Washington's wild, unresolved week
Posted September 28, 2018 7:38 p.m. EDT
(CNN) — What. A. Week.
If you were expecting some clarity on the chaos that has consumed Washington this week, sorry to disappoint. If anything, we're ending with more questions.
From the beginning, all eyes had been trained on the Senate Judiciary Committee hearing pushed back to this Thursday.
What was an initially complicated situation at the beginning of the week -- Christine Blasey Ford accusing Supreme Court nominee Brett Kavanaugh of sexual assault -- became even more complicated as another woman stepped forward alleging misconduct -- and then another.
President Donald Trump waded into the entire situation while on the world stage at the UN General Assembly in New York on Wednesday. The President delivered a rare stem-winder of a standalone news conference, holding court with reporters for nearly an hour and a half. Chris recapped some of the more interesting nuggets from that presser, which is very much worth a click.
On top of everything, Deputy Attorney General Rod Rosenstein's fate continues to hang in the balance after a bombshell New York Times story last week detailing a suggestion to secretly record the President and discussed the 25th Amendment. Two rescheduled meetings with President Trump at the White House later, Rosenstein remains employed by the Justice Department.
Now, the Senate Judiciary Committee voted to bring Kavanaugh's nomination to a full Senate vote, but even that plan is complicated. Republican Sen. Jeff Flake, who sits on the Judiciary Committee, said his "yes" vote today came with a condition: The FBI must briefly investigate the allegations against Kavanaugh.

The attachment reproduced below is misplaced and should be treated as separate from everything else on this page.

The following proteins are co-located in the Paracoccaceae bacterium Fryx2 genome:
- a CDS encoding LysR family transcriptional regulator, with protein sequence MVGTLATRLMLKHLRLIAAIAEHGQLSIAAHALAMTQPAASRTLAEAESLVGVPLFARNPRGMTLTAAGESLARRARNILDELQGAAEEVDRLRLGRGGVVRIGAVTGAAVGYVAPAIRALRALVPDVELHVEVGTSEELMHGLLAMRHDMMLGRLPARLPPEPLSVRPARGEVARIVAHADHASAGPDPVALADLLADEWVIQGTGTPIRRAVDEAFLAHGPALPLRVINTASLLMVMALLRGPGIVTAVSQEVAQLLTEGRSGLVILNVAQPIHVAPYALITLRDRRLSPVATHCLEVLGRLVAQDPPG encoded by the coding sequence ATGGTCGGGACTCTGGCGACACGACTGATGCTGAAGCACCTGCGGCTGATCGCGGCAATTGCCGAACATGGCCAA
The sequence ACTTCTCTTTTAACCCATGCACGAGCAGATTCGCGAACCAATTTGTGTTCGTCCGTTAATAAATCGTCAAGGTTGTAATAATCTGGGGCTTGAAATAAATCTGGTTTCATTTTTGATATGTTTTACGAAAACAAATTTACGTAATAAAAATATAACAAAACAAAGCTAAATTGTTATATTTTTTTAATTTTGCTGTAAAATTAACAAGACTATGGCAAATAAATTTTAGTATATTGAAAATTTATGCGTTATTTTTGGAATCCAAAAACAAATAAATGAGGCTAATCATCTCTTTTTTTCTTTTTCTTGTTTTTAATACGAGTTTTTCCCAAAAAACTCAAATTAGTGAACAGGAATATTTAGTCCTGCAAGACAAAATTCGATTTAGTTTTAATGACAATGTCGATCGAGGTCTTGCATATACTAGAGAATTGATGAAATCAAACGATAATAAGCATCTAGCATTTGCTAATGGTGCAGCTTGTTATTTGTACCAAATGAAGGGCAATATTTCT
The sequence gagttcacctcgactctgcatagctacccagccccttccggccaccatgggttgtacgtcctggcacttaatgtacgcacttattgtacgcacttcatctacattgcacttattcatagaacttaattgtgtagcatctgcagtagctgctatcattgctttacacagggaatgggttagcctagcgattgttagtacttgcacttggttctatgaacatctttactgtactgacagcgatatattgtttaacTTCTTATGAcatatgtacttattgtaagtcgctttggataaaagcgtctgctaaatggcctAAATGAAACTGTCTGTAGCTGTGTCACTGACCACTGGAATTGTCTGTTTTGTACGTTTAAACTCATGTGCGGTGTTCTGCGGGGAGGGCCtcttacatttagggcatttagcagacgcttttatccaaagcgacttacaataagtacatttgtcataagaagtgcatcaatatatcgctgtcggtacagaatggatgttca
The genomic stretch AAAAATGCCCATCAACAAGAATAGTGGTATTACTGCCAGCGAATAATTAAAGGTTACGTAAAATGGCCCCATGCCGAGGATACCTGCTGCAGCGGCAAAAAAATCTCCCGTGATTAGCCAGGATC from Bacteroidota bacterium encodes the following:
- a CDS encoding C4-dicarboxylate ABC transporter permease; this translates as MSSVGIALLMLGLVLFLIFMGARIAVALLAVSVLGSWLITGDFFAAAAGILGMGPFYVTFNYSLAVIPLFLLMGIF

Now it looks like Flake will get his way. This afternoon, the Senate Judiciary Committee announced it will ask that the Trump administration to ask the FBI to conduct a background check on Kavanaugh, to be completed no later than next Friday.
The Point: We've had a wild week, but there is an end in sight (at least with Kavanaugh). That comes next Friday, the deadline for the FBI's investigation into Trump's latest Supreme Court pick.
And below, we have a handy recap of the week that was (again) dominated by Kavanaugh:
Trump says allegations against Kavanaugh 'totally political'Trump says second meeting with North Korea's Kim could be 'quite soon'Pompeo, Haley say idea of 25th Amendment talk is 'ludicrous' and 'absurd'Brett Kavanaugh to Fox News: I'm 'not going anywhere'White House, Senate GOP leaders resolved to press forward on KavanaughTrump and South Korean President Moon Jae-in sign trade dealTrump says he rejected meeting with Canada's Trudeau
Trump emphasizes US accomplishments in UN speechTrump blasts second Kavanaugh accuser: 'She admits she was drunk'Mattis: 'The jury is out' on whether women will be successful in combat roles
Trump says China is interfering in midterm electionsPompeo to travel to North Korea to arrange second Trump-Kim summitIncreasingly worried, Trump takes over Kavanaugh defenseTrump on Israeli-Palestinian conflict: 'I like two-state solution'Trump says he would have pushed Kavanaugh throughTrump defends his own past as Kavanaugh faces allegationsTrump: Kavanaugh accusations 'all false to me,' but I could change my mindTrump 'not happy' with the Fed for raising interest ratesTrump 'went off' on Macron during face-to-face New York meetingInspector General says FEMA chief kept using government vehicles to travel after being told to stopTrump claims (without evidence) Obama nearly launched war with North KoreaTrump suggests Rosenstein could stay at DOJKavanaugh denies two additional accusations to Senate Judiciary Committee
Kavanaugh, Ford testify in Senate Judiciary Committee hearingWhite House says Rosenstein meeting postponed
White House spokesman on Kavanaugh votes: 'We're getting there'Trump signs bill to avoid government shutdownTrump on Kavanaugh delay: Senate has to 'do what they think is right'